Cumberland Evening Times from Cumberland, Maryland on March 5, 1952 · Page 1
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Cumberland Evening Times from Cumberland, Maryland · Page 1

Cumberland, Maryland
Issue Date:
Wednesday, March 5, 1952
Page 1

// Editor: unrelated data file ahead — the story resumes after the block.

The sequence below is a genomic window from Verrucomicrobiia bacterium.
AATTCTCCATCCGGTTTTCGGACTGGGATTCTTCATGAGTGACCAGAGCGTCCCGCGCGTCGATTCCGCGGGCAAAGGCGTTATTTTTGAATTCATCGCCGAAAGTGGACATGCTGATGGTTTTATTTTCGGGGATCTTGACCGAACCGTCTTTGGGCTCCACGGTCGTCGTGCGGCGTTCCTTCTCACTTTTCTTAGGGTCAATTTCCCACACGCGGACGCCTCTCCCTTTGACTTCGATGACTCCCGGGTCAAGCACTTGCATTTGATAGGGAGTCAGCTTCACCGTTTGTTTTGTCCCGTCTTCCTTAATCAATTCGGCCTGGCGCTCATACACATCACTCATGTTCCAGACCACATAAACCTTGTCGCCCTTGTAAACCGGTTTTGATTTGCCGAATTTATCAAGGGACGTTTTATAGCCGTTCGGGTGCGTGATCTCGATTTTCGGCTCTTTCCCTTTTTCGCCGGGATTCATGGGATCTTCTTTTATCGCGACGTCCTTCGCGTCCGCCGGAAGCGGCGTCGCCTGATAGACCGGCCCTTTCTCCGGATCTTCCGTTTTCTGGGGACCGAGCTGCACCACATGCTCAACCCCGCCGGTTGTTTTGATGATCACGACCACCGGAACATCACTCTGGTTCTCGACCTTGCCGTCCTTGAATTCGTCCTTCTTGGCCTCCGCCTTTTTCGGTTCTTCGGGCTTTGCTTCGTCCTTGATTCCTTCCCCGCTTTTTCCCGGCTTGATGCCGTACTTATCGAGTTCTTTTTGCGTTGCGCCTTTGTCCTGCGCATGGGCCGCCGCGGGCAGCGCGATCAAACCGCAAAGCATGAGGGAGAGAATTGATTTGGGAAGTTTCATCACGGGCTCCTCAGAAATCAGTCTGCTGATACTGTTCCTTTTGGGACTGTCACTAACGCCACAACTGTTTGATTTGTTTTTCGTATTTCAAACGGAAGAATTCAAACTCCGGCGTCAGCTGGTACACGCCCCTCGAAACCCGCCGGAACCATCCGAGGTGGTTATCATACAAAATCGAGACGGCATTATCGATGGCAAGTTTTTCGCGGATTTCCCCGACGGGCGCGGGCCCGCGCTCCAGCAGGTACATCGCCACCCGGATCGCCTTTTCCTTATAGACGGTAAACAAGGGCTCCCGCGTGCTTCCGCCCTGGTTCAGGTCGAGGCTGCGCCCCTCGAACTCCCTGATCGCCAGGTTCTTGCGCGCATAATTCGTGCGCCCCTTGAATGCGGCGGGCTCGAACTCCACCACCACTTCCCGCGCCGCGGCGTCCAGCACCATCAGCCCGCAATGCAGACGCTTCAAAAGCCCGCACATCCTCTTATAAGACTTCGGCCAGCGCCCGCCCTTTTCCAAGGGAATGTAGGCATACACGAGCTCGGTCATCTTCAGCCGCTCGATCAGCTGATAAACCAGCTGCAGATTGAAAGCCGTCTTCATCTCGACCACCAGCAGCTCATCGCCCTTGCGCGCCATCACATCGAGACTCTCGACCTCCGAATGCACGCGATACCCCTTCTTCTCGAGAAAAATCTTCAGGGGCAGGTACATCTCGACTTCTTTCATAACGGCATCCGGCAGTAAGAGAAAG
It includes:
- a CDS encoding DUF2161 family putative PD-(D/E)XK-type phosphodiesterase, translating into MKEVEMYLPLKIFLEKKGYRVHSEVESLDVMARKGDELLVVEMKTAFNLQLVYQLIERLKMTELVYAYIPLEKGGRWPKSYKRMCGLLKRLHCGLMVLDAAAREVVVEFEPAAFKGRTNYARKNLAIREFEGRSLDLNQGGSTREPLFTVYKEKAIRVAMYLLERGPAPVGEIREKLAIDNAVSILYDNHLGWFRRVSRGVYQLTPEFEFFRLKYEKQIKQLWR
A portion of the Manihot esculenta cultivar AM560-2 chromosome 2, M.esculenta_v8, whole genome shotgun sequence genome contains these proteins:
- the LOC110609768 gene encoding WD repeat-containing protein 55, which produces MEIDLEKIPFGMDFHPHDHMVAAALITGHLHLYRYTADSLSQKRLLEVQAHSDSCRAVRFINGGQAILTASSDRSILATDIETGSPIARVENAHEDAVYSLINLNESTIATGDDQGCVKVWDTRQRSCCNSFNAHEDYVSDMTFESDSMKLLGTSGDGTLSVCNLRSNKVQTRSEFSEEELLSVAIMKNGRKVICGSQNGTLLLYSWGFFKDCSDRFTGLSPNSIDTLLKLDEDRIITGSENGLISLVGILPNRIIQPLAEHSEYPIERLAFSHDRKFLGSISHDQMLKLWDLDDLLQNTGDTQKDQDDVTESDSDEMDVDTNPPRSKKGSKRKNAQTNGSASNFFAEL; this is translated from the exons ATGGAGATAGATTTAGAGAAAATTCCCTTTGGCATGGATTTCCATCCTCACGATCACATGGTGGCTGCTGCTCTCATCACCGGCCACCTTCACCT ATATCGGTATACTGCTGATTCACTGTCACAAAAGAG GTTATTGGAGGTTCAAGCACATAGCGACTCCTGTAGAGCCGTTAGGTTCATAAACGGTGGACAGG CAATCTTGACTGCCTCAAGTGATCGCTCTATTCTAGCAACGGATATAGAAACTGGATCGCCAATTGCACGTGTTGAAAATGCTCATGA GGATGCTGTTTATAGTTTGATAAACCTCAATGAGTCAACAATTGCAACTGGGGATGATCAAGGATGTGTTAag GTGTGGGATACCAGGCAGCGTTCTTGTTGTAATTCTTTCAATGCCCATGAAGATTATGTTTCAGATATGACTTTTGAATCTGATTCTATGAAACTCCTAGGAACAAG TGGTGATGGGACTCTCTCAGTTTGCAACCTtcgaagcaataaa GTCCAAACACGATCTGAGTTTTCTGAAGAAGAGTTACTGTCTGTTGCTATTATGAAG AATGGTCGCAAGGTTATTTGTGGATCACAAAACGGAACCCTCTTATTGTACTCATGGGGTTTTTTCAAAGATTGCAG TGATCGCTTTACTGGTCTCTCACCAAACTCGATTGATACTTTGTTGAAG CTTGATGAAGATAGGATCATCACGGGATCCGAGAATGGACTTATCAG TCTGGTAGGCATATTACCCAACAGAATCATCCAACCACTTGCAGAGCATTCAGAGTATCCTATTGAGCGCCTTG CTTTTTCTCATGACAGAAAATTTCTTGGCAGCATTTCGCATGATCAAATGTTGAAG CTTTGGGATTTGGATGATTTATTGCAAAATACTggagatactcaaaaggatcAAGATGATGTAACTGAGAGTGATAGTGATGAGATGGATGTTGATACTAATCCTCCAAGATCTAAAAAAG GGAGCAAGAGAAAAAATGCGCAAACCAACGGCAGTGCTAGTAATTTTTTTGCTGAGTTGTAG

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The Weather Cloudy, colder tonight. Low 14' IS. Fair, milder Thursday, Friday. High, 35; low, 29; noon, 33. Precipitation, .13 in. River, 3.76 ft. Relative humidity, 56 per cent. FINAL VOL. LXXXIIL—NO. 64 Asiaciattd Press Serr/ca — AP Winphoto CUMBERLAND, MARYLAND, WEDNESDAY, MARCH 5, 1952 International Ntws Sery/c* 20 Page* 5 CENTS Yanks Shoot Down Five Red Jets Senate Seen Shelving Act For Training UMT Measure Seems Dead After Rebuff In House Balloting WASHINGTON, (£>)—Bitterly-debated Universal Military Training (UMT) appeared today to be a dead issue, for the next few months at least. The House yesterday shelved an administration bill to start UMT. It voted 236-162 to send the measure back to committee, climaxing a dramatic and unusual session. Rep. Vinson (D-Ga), chairman of the Armed Services Committee, then killed off any immediate chance for reconsideration. He told newsmen his committee would not bring up any more UMT legislation during this session. No Action Slated Ben. McFarland of Arizona, Democratic leader in the Senate, said that in view of the House action the Senate probably would not consider UMT before the end of the 82nd Congress. But proponents" insisted that UMT was not permanently dead. "We'll start all over again in the 83rd Congress, after the election," Vinson said. Chairman Russell (D-Ga) of the Senate Armed Services Committee, another strong supporter, said in a statement "it will be little short of a national tragedy" if the House action "means the death of UMT legislation." Donald R. Wilson, national commander of the American Legion, commented: "I can imagine a large number of people are happy tonight j and most of them are within the confines of the Soviet Union." Denies Fight Over Wilson interpolated this observation in a speech he read at the Legion's national rehabilitation conference. He said the fight for UMT is "by no means over." House members did not actually vote on the merits of the bill to establish compulsory six months' training for 18-year-olds, plus 7'/4 years in the reserves. Their vote merely postponed action by sending the measure back to committee. The climactic roll call cut across party lines. The motion to recommit the bill was supported by 155 Republicans, 81 Democrats; opposed by 131 Democrats, 30 Republicans and one Independent. Injured Passengers Treated Aboard Train Judges Balk At Plan In Probe Of Rackets Passengers injured last night in an electric train collision at Gary, Ind., are given first aid aboard train shortly after it crashed into rear of an empty train at station. Fifty-four persons were injured, none seriously. Ice on switch was blamed in mishap. Protest Slated Over Red Subs CIUDAD TRUJILLO, Dominican Republic— (If)— The Dominican Re-! . . , „ public plans to complain to the U.j™^ ^J N. Security Council that Russia has committed "flagrant violation" of her waters by sending Soviet submarines nosing around her shores. The government said Tuesday j that five Russian submarines were; Acheson Says Ruling Voided In Clubb Case Reversed Decision Of Loyalty Board After Security Questioned WASHINGTON— (IP) —Secretary of State Acheson said today he reversed the finding by a State Department board that Career Diplomat Oliver Edmund Clubb was a security risk. Acheson told & news conference he took full personal responsibility for the action, which permitted Clubb to retire from the foreign service on a pension. Clubb resigned the same day, Feb. 11, that the department announced he had been cleared. Acheson stressed that Clubb was cleared of any reasonable doubt of his loyalty, even though the board had found him to be a security risk. Clubb was director of Chinese affairs in the department. He said he retired from his $12,400 job because the loyalty-security Investi- usly damaged" his future career prospects. Two Republican senators helped bring to light Acheson's action in reversing the department board. Senator Ferguson (R-M:cii) had asked Owen Lattimore, a Senate WASHINGTON— (IP) —An urgent appeal for more Sabre jets came today from the skipper of the pioneer F-86 combat wing in Korea. "We have a great little airplane here—if we just had enough of them," said Col. Harrison R. Thyng, commanding officer of the Fourth Fighter-Interceptor Wing. His interview was filmed and recorded in Korea and shown at the Pentagon, sighted off the eastern' tip of the! Island republic. The Secretary of War. Gen. Hec- i committee witness, last week whether he knew that Acheson had reversed the board. Lattimore said he did not know this. Later, Senator tor Trujillo Molina, said the case will be submitted to the Security! McCarthy (R-Wis) said Acheson Council "after conclusion of the of-i had reversed the ^f' so Clul ~ flcial investigation." He said the. could retire °" a P ension probe so far has proved the su v - ^^ marines were Russian because they | Ifp, r» * l-i T\il I | 02 used a type of light peculiar to'-'-'CCll.lA A \Jli. J-V/Arf Soviet vessels. : ''f nn • In Washington, the U. S. Navy j Jj^ l_ J* jllll ordered Rer Adm. Marshall R. Grier to investigate. Grier commands the tenth Naval District at San Juan, ., . Puerto Rico, an American island | Rescue workers to.ed today in the only 80 miles from the Dominican ; splintered debris o a freak tram " * ... j\vreck, fearing .the toll of 102 dead Republic. wi]1 rjse hlgncr jn Braz ii' s wors t railroa.d disaster. About 200 were injured. The wreck occurred yesterday on RIO DE JANEIRO, Brazil— (IP)— Airmail Pleads For Jet Boost Negro Soldier Claims Police Tied, Beat Him JACKSON, Miss.— UP)— Five Mississippi law officers begin their defense today against charges that they handcuffed a Negro to a pine tree and flogged him to obtain a burglary confession. They are being tried In U. S. District Court on charges of violating, the civil rights of Cpl. Murry (Sunshine) Gray. Gray was flown here from Korea, where he was an Eighth Army truck driver, to testify. The alleged beating occurred in July, 1950, when Gray was a civilian living in Magnolia,. a south Mississippi town of 2,000. The defendants are former Sheriff Robert E. Lee; former Deputies Frank Smith and Andrew Jones; County Patrol Officer Nolen Wall and Constable J. J. Montfourt. The 25-year-old Korean veteran told the all-white jury yesterday that he was taken from a jail cell to a wooded spot near Magnolia. "They (the officers) handcuffed me around a pine tree and bcatj me," he said. They forced him to remove his clothes, Gray testified, before they laid on a leather strap three-feet long and four-inches wide. Right Winger Seeks Vote To Form Cabinet Pinay Gets Support From Reynaud Group For Assembly Ballot PARIS ~-(/P) — Right Winger Ari- tolne Pinay formally agreed today to try to form a new French Cab inet and said he would ask the National Assembly to confirm him as premier tomorrow morning. Pinay, 60-year-old leather manufacturer and Transport Minister in the Cabinet which resigned last Friday, is expected to ask for a drive against tax evaders as a solution to the government's grave financial crisis. Only If this fails, it was reported, would he seek tax increases to meet government costs swelled by a proposed 1,400 billion franc (about four billion dollars) defense budget. It includes cost of the Indochina war and France's contribution to Atlantic pact defenses. The Assembly last weekend rejected a proposed 15 per cent Increase, causing the resignation of Premier Edgar Faure. The treasury, meanwhile, has been paying out a billion francs ($2,800,000) dally for expenses Parliament has approved but for which it has not voted funds. Pinay is listed as an independent in politics. The group of independents, which also includes ex-Premier Paul Reynaud, promised him its support yesterday. That gave him a start of 102 votes on the 313 he needs for confirmation. Patient Revived By Heart Massage To Quit Hospital SANTA MONICA, Calif— (fP)— For a man whose heart stopped beating Feb. 14. George Martz is doing all right, thank you. In fact, he'll probably leave the hospital in about a week, his doctor said. Martz, 47, was being given an |splintered kindling, anaesthetic for an ulcer removal operation at Santa Monica Hospital when the heart beat stopped. Immediately the surgeon made a chest incision. He and colleagues massaged the heart by hand for 18 minutes j until it resumed its normal function, j The case was disclosed Feb. 24, the j day after the originally planned operation was successfully performed. a bridge arching the flooded Pavuna River as two trains approached each other on the double track at a combined speed of a hundred miles an hour. Three wooden coaches on a passenger train jumped the rails and swung across the path of a speeding steel bodied commuter. The electric locomotives of the commuter train smashed the coaches into 54 Persons Hurt As Trains Collide GARY, Ind.— (I?)— Fifty-Jour persons were injured, none seriously, last night when a crowded commuter train from Chicago crashed into the rear end of an empty train in the Gary station. All the injured were riding in the first car of a four-car Chicago, South Shore and South Bend electric express train. Only six of the injured remained in hospitals. Others were discharged after being treated for cuts and bruises. •'Little Strokes" Can Cause Memory Lapses LOS ANGELES — (IP) — How a wake up and discover that half of series of "little strokes"—sometimes as manv as 200—can cause per- Child Hii By Truck On State Highway Dies .sonallty changes, memory lapses or |df-at.h was explained at the College •of Medical Evangelists' convention. his memory is gone. Or his personality may be changed." It also explains why a man who has led a vital, energetic life suddenly losses his drive and ambition, Dr. Alvarez said. dled ° f S1IC " I The strokes occur when a tiny i brain artery becomes clogged by a SALISBURY, Md.—W 3 )—Two-year- D i oo d clot. Dr. Walter C. Alvarez, old Calvin Purnell Polk was killed emeritus consultant for the Mayoj J 1 J^™^;-^ 6 yesterday when he darted out into Upper Ferry Board beneath the u-heels of a big tractor-trailer. State Police said. The child was the son of Mr. and Boy Kills Brother In Rifle Mishap NEW YORK—OT—A bullet from a rifle his brother fired accidentally travelled through two rooms yesterday and killed Robert Klos, 13. The .22 caliber pellet sped from a bedroom doorway, through the dining room and into the kitchen of the Klos home in Queens. It hit Robert in the back of the head as he helped his mother and sister set the table for supper. Authorities said no charges would be brought against the brother, 17- year-old CUfford'Kloss in. Grand Juries' Legal Powers Raises Doubts Federal Jurists Say McGrath Plan Could Violate State Laws WASHINGTON — (IP) — Attorney General McGrath's national racketeering survey has run into some difficulties as a result of questions raised by U. S. judges on how far federal grand juries can legally go. Specifically, it Is reported that some judges have doubts that a jury convened under U. S. authority can Inquire Into strictly local offenses. Others are concerned about possible "runaway Juries" which may go far afield to any blanket Inquiry such as that proposed into general crime conditions. No 'Presentment' Provision Some judges want to know just what and how much of traditionally secret grand jury proceedings may be made public in the form of -"presentments." or general statements of conditions. Presentments are sometimes made by juries by way of a public report on indicated criminal activity on which there is insufficient evidence for indictments. Legal authorities say there is no provision in the law for the "presentment," but that the courts under which the juries function usually permit them to be filed, provided they do not name the persons the jury suspects but is but is unable to indict. McGrath launched the nationwide inquiry into organized crime and racketeering activities early in January, as a foflowup to the work of the Kefauver Crime Investigating Committee. 93 Jury Sessions Asked He called for jury sessions in each of the 93 federal judicial districts. A check today showed that juries have been convened or called in only about half of the 93 districts. Transcripts of proceedings have been received here from only three. The program hit a public snag last week at Los Angeles when U. S. Judgo Leon R. Yankwlch dismissed one such jury, originally assembled as a regular panel and later recalled by the district attorney for the rackets probe. Session Challenged Yankwlch, chief Judge for his district, challenged the session on grounds that it had been put to work by the district attorney without consultation with the court, and that it also made public a form of presentment on the narcotics traffic which had not been given court clearance. It is known that the grand juries committee of the U. S. judicial conference held a meeting in New York City last Friday to discuss the rackets procedure. Judge Harry E. Watkins of Fairmont, W. Va., who heads this group, and other committeemen, said they did not consider it proper for them to discuss the matter publicly. It was noted that no grand jury has been called in West Virginia, or in other districts where judges have been reported raising questions of legality. Pin Is Removed From Child's Lung Sharon Fuchs, 20 months old, of Los Angeles, holds an X-ray of her lungs which shows how a straight pin was lodged in bronchial tube. It was removed without surgery through use of a stereo- fluoroscope, an X-ray instrument which gives three-dimensional view of body's Interior. Senate Group Rejects Change In Tax Agency WASHINGTON — (JP) —The Senate Expenditures Committee today disapproved President Truman's plan to reorganize the Internal Revenue Bureau. The vote was seven to five. The resolution of disapproval now goes to the Senate floor where the final decision will rest. Majority Leader McFarland (D-Ariz) has said it will be taken up there next Soviet Sector Power Cut Off By West Reich BERLIN, (ff>)—West Germany cut off electric power deliveries to the Russian zone today in reprisal for tb,e stoppage of eastern current to West Berlin. The two zones had each supplied 384,000 kilowatt hours daily to the other. The Soviet-controlled East Berlin Power Company shut off electric deliveries to West Berlin last night, giving ".economic difficulties" in the east as the reason. Several thousand West Berlin families were without current for about 45 minutes after the stoppage. A small percentage of West Berlin's electric power was purchased from the east in exchange for West German deliveries to the east zone state of Meckenburg. West Berlin officials said the city could do without the power from the east and that no restriction on power consumption would be necessary. A big new power plant, rebuilt after the Russian blockade of 1948-49, is adequate to provide all western sector needs, they said, explaining that eastern power was bought merely because it was cheaper. Earned His "Fee" Noted British Doctor, Nobel Winner, Dies EASTBOURNE, Eng. — (fP) — Sir Charles Scott Sherrington, who shared the Nobel prize for medicine in 193? and was one of the world's leading authorities on the brain and! „ MONTREAL-W-A three alarm nervous system, died last night. He! fire destroyed a building housing the 'Montreal Repertory Theater early today and took the lives of two Montreal Blaze Takes Two Lives was 94. Young Plumber Acquitted In Robbing Rich Widow MIAMI, Fla. — (fP) — A debonair young plumber who danced in attendance on a wealthy middle-aged widow was credited today with earning the $20,000 he allegedly took from her. "This case does not belong in this court," said Criminal Court Judge Ben C. Willard at the trial yesterday. "The boy probably earned the $20.000." ]neth K l friend, of Illinois Medical School, said yesterday. They happen most often .at night Mrs. Calvin P. Polk, of Eden, south i said. and may go entirely unnoticed, he j old Peter Sherlock was found dead He added^ that ^^^n.^whoj So the plumber 28 _ ye ar-old Ken. Desmond, who was boy husband and boy friend again to Mrs. Frieda Scheinbaum, 58, walked out of court a free man. He told the court of the hardships of a young man married to an elderly wife, while at the same time he I Steam Kills Baby NEW YORK, iTPV—Eleven-month- yesterday in a room filled with professed his love, and added: of here. The driver of the tractor-! "if one of the clot* forms In theisteam issuing from a broken radla- trailer was William Wright, 24,'memory renter of the brain, forjtor valve. Death was attributed to H«gro, also of Eden. .example.'' he said, "the victim may j suffocation. "It's not hard to love someone xrith $500.000." Mrs. Scheir.bav.m, widow of an | forget you, not ever." eastern dye manufacturer, said she met and married Desmond last April, then had the marriage annulled in June after she found he had a criminal record that included grand larceny and auto theft convictions. When she returned here this winter, .she testified, she and her young ex-husband began seeing each other again. One day last November at her j killers to come. women. Firemen said the body of Mrs. George Perkins, 30. was found at the bottom of the stairs leading out of the building. They discovered the body of another woman in the rubble of the building. Tuesday. The committee, which has held four weeks of hearings on the plan, discussed it behind closed doors for an hour before voting. Only yesterday President Truman made a new and urgent plea for approval. The vote was taken on a resolution of disapproval introduced by Senators George (D-Ga) and Mllli- kin (R-Colo). Supporting the resolution were two Democrats, Senators McClellan (Ark), chairman of the committee, and Hoey (NO, and five Republicans, Senators McCarthy (Wis), Mundt (SD), Schoeppel (Kas), Dworshak (Ida) and Nixon (Calif) Opposing it were four Democrats, Senators O'Conor (Md), Humphrey (Minn), Monroney (Okla) and Moody (Mich), and one Republican the Senate's only woman member Mrs, Margaret Chase. Smith of Maine. Actually, the committee decision is merely a recommendation. McClellan said the resolution of disapproval of the plan filed by Senators George and Millikin would be sent to the floor for a Senate action whichever way the committee votes. Sabres Blast Chinese Jets InMIGAUey Reds In Truce Talks Admit Holding POWs Not Shown On Lists SEOUL, Korea — (fP)— America! warplanes surprised a. flight of lommunist MIG-15 jets today and shot down at least five near the Yalu River. Another MIG was listed as probably destroyed. The wild 30-minute morning bat;le was touched off when 28 F-88 Sabre jets pounced on a flight ol 70 MIGs as the Reds came out ol their Manchurian sanctuary. "We caught them by surprise and :ounced the whole formation," an Air Force officer said. It was the biggest bag of Red Jets since January 25, when Sabre pilots destroyed ten. One MIG Crashes Another MIG crashed behind the Manchurian border without a shot being fired at it. Two Allied' pilots said the plane was stunting when it suddenly went into a tight spin and roared to the ground. Fighting on the battle front continued light, but the Reds stepped up their artillery and mortar fire in some sections Tuesday. The Communists threw nearly 1,500 rounds at an Allied position north of the Punchbowl on the eastern front. The bombardment was near the Red-held hill called "Luke the Gook's Castle," a strong point from which the Reds have been blasting for several weeks. The heavy cruiser St. Paul, aided by a spotting plane, destroyed at least three bunkers and damaged eight on the east coast. Task Force 77 pilots scored 102 cuts in the battered Red rail system. Other claims included 28 small boats, 13 trucks and one locomotive. Commies Admit Holding Unreported Prisoner* MUNSAN, Korea— (fi*)— The Communists admitted today they hold unreported prisoners and tried to use them as a club in Korean truce negotiations. The Reds said they would supply the names of these prisoners "In. due time"—but only after the Allies furnished data the Communists have been demanding. Rear Adm. R. E. Libby reported that the U.N. Command would furnish additional prisoner data on an exchange basis, or not at all. The Red admission followed a demand by Libby that the Communists account for 174 additional prisoners. Most of these are Americans. Some are British. None In Original List This makes a total of 1,621 Unlt- ed Nations soldiers and 50,000 Republic of Korea (ROK) troops for which the U.N. has demanded an accounting. None of them was included in the original list of 11,500 prisoners of war the Reds turned over Dec. 18. North Korean Maj. Gen. Lee Sang Cho referred ^Wednesday to the 11,500 as "the main list of POWs who we hold in prison." "As for the necessary supplementary data," he said, "They are now being put in order and we will hand it over to your side in due time. You must give us first the basio data which you have promised to give us." He was referring to 44,000 Koreans originally listed by the Allies as prisoners but since reclassified as South Korean civilians or ROK troops. Their names were not on the original list of 132,000 the Allies handed the Reds. Youth Admits Brutal Crime OAKLAND, Calif. — (IP)— Fifteen- year-old Samuel Hutchins admitted in court yesterday that he hacked his mother to death and tried to i -j-^ *. burn the body because she caught i JLfl*cl.][tee him playing hookey. ' The high school sopuomore, de- 11 scribed by doctors as exceptionally brilliant, pleaded guilty of second degree murder. Assistant District Attorney Folger Emerson said the facts "did not indicate premeditation." Superior Court Judge Donald J. Quayle indicated he would commit Sammy to the California Youth Authority which would have juris- i diction until he is 25. British Drug Checks Type Of Blood Cancer Twice In Line NEW YORK— (yp)— The drama of a youth who "died" and then lived again disturbed the steady pace of draft examinations yesterday at the Army pre-induction center here. But the "second life" of 20-year- old Franklin James Morrison was short. It lasted but 40 minutes, and then he died. Morrison, of Bcllerose, N. Y., was waiting in line with other inductees to be weighed when he suddenly pitched forward to the floor. He turned blue and seemed to stop breathing. For three-and-a-half hours the CINCINNATI— (IP)—A. new Brit-! ish ear,y test, on small numbers drug is helping some people; o{ humans in Britain ana the oxygen'Vnaily"" the youth's breath- leukemia, ; Un i ted states, GT-41 brought lem- [ ing was restored and he was placed :porary remissions or improvements'in an iron lung sent from a hospital. the blood cancer. It came from a 20-year search;' into the cause of cancer, and that >n 25 to 50 per cent of cases of :hunt promises far better cancer-jmyelogenous chronic leukemia. Dr - t own Hospital But he died 40 minutes lat«r, while in the iron lung at Beekman-Down- Haddow said. One patient has stay- home, she said, Desmond woke her) The drug and research were de-;ed improved for a year. up to ask for a check to pay off j scribed today to the Second Nation- j The drug does not effect any some "piano men." She signed a blank check and gave it to him. Later, Mrs. Scheinbaum continued, she found her young suitor gone. He left a note, she explained, thank - Prohers Rebuffed By al Cancer Conference by Dr. Alex-i other forms of leukemia, including: Justice Department ander Haddow, director of thfi i any of the acute or rapidly-pro- i Chester Beatty Research Institute/ grossing ieukemias which usually' WASHINGTON, MFV-The Justice Royal Cancer Hospital in London. I affect children. Department refused today to give The drug is GT-41, a code name j GT-41 can be taken by mouth snd detailed information on the handing her for the check that would in honor of George Timmis, the has no serious bad effects. Dr. ling of government prosecutions to help him make a new start in life, i chemist who created it. It Is a Haddow termed results to date "as a Congressional committee investi- help .. but protesting "it won't make me i butane chemical, in a new family of good as with any" other drugs used gating Attorney General J. Howard anti-leukemia drugs. i leukemia. i McGrath's conduct of his office.